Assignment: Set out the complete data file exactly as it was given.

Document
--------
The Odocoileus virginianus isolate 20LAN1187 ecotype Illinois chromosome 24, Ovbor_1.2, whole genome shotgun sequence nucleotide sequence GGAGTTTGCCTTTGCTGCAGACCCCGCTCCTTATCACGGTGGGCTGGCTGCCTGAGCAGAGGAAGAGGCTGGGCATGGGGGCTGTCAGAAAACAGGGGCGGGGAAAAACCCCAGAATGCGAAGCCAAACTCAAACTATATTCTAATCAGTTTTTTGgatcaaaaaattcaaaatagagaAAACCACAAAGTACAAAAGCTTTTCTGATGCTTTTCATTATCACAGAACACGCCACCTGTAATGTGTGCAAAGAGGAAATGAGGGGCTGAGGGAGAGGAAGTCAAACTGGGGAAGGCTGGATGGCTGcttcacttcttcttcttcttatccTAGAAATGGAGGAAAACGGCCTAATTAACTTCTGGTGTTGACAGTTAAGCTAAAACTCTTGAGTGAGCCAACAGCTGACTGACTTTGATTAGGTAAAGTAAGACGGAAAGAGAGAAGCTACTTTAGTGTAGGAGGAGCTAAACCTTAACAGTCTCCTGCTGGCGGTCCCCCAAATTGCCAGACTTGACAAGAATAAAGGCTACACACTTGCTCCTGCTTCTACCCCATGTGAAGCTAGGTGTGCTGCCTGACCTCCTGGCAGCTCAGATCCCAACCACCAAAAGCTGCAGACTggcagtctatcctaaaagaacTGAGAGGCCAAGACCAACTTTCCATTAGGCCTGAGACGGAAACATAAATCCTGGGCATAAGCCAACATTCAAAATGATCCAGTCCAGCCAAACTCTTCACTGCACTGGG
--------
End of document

The Odocoileus virginianus isolate 20LAN1187 ecotype Illinois chromosome 24, Ovbor_1.2, whole genome shotgun sequence nucleotide sequence GGAGTTTGCCTTTGCTGCAGACCCCGCTCCTTATCACGGTGGGCTGGCTGCCTGAGCAGAGGAAGAGGCTGGGCATGGGGGCTGTCAGAAAACAGGGGCGGGGAAAAACCCCAGAATGCGAAGCCAAACTCAAACTATATTCTAATCAGTTTTTTGgatcaaaaaattcaaaatagagaAAACCACAAAGTACAAAAGCTTTTCTGATGCTTTTCATTATCACAGAACACGCCACCTGTAATGTGTGCAAAGAGGAAATGAGGGGCTGAGGGAGAGGAAGTCAAACTGGGGAAGGCTGGATGGCTGcttcacttcttcttcttcttatccTAGAAATGGAGGAAAACGGCCTAATTAACTTCTGGTGTTGACAGTTAAGCTAAAACTCTTGAGTGAGCCAACAGCTGACTGACTTTGATTAGGTAAAGTAAGACGGAAAGAGAGAAGCTACTTTAGTGTAGGAGGAGCTAAACCTTAACAGTCTCCTGCTGGCGGTCCCCCAAATTGCCAGACTTGACAAGAATAAAGGCTACACACTTGCTCCTGCTTCTACCCCATGTGAAGCTAGGTGTGCTGCCTGACCTCCTGGCAGCTCAGATCCCAACCACCAAAAGCTGCAGACTggcagtctatcctaaaagaacTGAGAGGCCAAGACCAACTTTCCATTAGGCCTGAGACGGAAACATAAATCCTGGGCATAAGCCAACATTCAAAATGATCCAGTCCAGCCAAACTCTTCACTGCACTGGG